The first of which, was a 13-level DKO-designed development called University Square in Carlton.

“We designed and delivered full furniture, fixture and equipment (FF&E) fit out for both locations, ensuring each had its own distinct look that complimented each architectural build,” Elenberg said.

The second GSA collaboration includes Perth-based “The Boulevard”, designed by architecture firm MJA Studio.

Zahava describes the site as a “slick and Scandinavian design aesthetic with monochromatic interior” which comprises 576 beds.

Journal. Move-In worked with developer Citiplan and architect METIER 3 on this project. © Tom Ross

A recent collaboration with developer Citiplan saw Move-In furnish a mixture of 804 student studios and shared apartments, also located in Carlton.

Operated by Journal Student Living, and designed by architect METIER 3, Zahava says the project included several large and quirky social spaces furnished with items to ensure the space feels “quintessentially Melbourne”.

“We’re really trying to bring a localised environment into what we’re doing, whether that’s working with local designers, or using local products, and we’ve got some great clients who believe in that.”

‘Quintessentially Melbourne’ — Journal in Melbourne’s inner suburb Carlton. © Tom Ross

On creativity

As a recently appointed board member of the Melbourne Film Festival, when asked how her interests in film and her roles in the property sector overlap, she’s decisively clear.

“I love process and detail.

“They share the same mental dexterity which is problem-solving. You have to find a creative solution for each one of those problems.

“And I get enormous pleasure out of a beautifully crafted and complicated spreadsheet as much as I do from reading beautifully crafted scripts.

“How you can get involved in the architectural structure of screenwriting, and the way in which you imagine that as a film, is very defined in the way it fits together.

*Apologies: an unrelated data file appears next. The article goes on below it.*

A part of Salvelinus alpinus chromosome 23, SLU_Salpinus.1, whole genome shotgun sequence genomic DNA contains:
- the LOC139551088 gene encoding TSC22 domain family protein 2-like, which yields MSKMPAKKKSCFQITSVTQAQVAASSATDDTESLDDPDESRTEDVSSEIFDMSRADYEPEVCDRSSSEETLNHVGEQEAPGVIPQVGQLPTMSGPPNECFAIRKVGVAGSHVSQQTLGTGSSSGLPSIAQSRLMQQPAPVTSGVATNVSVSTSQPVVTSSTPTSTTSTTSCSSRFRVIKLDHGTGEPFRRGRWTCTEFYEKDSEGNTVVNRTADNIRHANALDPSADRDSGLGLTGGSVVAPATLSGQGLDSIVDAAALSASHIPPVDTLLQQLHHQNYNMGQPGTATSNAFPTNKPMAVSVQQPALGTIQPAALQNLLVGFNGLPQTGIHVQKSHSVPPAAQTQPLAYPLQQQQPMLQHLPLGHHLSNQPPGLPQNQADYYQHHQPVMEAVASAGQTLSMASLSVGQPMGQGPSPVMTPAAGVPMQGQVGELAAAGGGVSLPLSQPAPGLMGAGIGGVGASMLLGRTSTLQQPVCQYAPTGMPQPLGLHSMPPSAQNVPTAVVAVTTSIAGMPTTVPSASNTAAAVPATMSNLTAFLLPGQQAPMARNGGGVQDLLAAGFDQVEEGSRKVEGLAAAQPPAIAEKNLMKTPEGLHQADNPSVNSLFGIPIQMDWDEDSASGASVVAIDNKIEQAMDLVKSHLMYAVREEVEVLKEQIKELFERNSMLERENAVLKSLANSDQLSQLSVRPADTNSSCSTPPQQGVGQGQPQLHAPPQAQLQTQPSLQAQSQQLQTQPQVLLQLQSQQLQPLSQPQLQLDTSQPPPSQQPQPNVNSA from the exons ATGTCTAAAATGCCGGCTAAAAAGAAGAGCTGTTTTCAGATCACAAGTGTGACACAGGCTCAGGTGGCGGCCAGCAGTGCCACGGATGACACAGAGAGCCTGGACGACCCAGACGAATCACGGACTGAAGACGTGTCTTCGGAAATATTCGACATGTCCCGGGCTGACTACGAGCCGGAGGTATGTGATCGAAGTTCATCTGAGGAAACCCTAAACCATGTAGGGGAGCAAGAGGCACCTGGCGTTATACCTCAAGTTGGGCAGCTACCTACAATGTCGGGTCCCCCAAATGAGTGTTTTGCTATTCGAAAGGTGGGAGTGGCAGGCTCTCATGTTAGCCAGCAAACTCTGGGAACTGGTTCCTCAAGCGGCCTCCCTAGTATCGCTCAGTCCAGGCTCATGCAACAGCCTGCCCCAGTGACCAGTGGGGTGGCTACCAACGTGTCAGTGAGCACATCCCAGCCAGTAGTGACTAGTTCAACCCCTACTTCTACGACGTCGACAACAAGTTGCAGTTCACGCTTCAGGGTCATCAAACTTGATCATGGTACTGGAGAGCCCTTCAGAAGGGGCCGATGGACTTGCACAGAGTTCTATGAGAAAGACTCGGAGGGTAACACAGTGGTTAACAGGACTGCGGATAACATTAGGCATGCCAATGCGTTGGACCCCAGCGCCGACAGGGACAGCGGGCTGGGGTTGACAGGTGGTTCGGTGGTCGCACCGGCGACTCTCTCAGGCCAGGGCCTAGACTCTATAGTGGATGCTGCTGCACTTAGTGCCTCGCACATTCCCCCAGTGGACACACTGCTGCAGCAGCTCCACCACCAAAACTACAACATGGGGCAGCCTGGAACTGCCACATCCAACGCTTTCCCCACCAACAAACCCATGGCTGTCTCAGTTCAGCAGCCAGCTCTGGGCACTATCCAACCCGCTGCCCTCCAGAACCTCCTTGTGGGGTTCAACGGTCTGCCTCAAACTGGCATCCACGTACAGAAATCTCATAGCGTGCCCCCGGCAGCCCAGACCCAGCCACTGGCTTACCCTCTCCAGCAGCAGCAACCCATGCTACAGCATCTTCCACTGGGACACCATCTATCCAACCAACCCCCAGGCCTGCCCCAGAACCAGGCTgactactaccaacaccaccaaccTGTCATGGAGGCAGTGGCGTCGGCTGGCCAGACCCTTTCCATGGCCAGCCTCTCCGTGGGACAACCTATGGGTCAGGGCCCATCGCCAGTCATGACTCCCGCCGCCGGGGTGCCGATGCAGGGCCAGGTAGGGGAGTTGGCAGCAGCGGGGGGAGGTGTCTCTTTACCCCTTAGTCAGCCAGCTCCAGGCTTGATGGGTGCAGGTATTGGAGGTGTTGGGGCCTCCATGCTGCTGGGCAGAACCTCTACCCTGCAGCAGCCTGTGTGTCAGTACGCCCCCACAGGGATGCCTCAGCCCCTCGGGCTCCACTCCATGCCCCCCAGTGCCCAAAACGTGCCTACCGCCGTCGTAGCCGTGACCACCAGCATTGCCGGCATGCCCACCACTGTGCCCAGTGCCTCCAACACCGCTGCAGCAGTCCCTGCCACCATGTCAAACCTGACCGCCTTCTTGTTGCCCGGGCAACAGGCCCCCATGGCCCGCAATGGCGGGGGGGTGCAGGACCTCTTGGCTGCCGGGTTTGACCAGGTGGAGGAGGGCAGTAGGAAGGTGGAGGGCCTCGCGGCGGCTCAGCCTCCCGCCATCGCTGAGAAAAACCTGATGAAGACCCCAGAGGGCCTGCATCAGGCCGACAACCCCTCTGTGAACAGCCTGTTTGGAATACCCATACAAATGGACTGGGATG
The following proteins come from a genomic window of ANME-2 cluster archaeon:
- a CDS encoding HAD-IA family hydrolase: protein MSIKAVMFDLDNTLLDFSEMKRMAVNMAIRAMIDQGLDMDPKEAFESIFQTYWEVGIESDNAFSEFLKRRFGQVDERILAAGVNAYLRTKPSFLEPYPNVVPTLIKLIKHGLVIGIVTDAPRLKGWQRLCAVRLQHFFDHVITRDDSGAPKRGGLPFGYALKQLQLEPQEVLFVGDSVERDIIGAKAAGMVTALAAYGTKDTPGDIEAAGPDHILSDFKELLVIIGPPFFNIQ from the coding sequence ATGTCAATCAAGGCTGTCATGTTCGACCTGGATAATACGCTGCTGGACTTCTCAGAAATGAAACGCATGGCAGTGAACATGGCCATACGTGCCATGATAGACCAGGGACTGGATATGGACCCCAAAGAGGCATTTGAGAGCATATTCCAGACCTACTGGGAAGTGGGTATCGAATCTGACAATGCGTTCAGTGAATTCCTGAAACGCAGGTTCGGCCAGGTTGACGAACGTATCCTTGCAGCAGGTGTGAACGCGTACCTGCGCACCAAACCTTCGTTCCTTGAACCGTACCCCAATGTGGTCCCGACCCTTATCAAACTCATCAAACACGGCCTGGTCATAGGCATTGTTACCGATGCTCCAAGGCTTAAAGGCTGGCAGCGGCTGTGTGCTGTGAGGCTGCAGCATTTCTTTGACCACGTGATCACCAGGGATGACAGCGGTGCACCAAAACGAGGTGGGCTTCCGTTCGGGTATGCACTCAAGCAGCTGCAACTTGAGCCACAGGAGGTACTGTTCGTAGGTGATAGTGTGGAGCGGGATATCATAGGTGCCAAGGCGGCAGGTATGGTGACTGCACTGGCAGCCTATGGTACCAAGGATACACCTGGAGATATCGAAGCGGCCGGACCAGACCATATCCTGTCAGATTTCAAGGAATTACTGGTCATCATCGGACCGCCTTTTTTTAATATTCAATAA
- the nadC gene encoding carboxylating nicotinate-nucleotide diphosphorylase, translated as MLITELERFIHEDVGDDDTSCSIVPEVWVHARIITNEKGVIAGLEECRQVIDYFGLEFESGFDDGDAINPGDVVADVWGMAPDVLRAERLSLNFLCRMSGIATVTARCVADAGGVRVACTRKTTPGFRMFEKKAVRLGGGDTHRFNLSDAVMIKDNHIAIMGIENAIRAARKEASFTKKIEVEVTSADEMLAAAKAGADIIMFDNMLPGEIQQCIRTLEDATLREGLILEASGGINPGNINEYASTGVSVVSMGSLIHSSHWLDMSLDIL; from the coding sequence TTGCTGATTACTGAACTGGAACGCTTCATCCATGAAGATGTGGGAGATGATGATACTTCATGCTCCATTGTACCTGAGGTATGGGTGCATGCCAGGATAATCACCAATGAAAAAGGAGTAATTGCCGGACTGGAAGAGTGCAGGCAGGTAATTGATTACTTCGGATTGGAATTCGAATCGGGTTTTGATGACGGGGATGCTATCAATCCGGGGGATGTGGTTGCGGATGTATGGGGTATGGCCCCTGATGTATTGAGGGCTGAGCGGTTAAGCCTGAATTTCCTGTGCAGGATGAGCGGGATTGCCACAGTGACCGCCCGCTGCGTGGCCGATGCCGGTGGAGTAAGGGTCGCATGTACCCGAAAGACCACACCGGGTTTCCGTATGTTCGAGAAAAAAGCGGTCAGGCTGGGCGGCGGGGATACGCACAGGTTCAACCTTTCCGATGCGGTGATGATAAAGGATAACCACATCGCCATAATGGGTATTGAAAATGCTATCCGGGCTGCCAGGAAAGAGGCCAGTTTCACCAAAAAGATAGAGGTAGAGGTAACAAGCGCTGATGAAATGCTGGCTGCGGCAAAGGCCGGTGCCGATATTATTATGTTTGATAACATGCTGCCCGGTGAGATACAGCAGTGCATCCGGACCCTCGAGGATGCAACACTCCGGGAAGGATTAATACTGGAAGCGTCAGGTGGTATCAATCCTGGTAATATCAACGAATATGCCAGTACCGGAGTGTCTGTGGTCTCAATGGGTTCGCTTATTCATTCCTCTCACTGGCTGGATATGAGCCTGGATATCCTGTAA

“That sense of order and the processing of information to me is very powerful.”

Zahava pictured with her youngest daughter Hephzibah. © Sarah Collins.

On diversity

As she moves through life, the pool of experiences she draws from continues to refine itself.

“The older I get, the more I gravitate towards people that have a diverse background of experiences. People that have had to navigate difficulties and challenges,” she says.

Having traversed loss, her father at a young age, and illness, she knows trying times.

“The hues of life are richer and deeper when you add those layers of complexity.

“My step-father is amazing and has been part of my life for more than 30- years.

“And Mum has always taught me, not through words, but through her actions that you can be whoever you want to be, and do whatever you want to do.

“And that’s been my goal to instil in my own three children.”

“The hues of life are richer and deeper when you add those layers of complexity”

Zahava Elenberg
Melbourne University was the developer on 303 Royal Parade, Move-In also worked with architect Hayball on the project, © Tess Kelly

And while Move-In is firmly grounded within the student accommodation and the serviced hotels sectors, Elenberg says she’s focused on expanding into the senior living space.

“It can be a very lonely thing to be an elderly person in this society.

“Some horrible statistic came out last year that said around 50 per cent of people in retirement homes have zero visitors.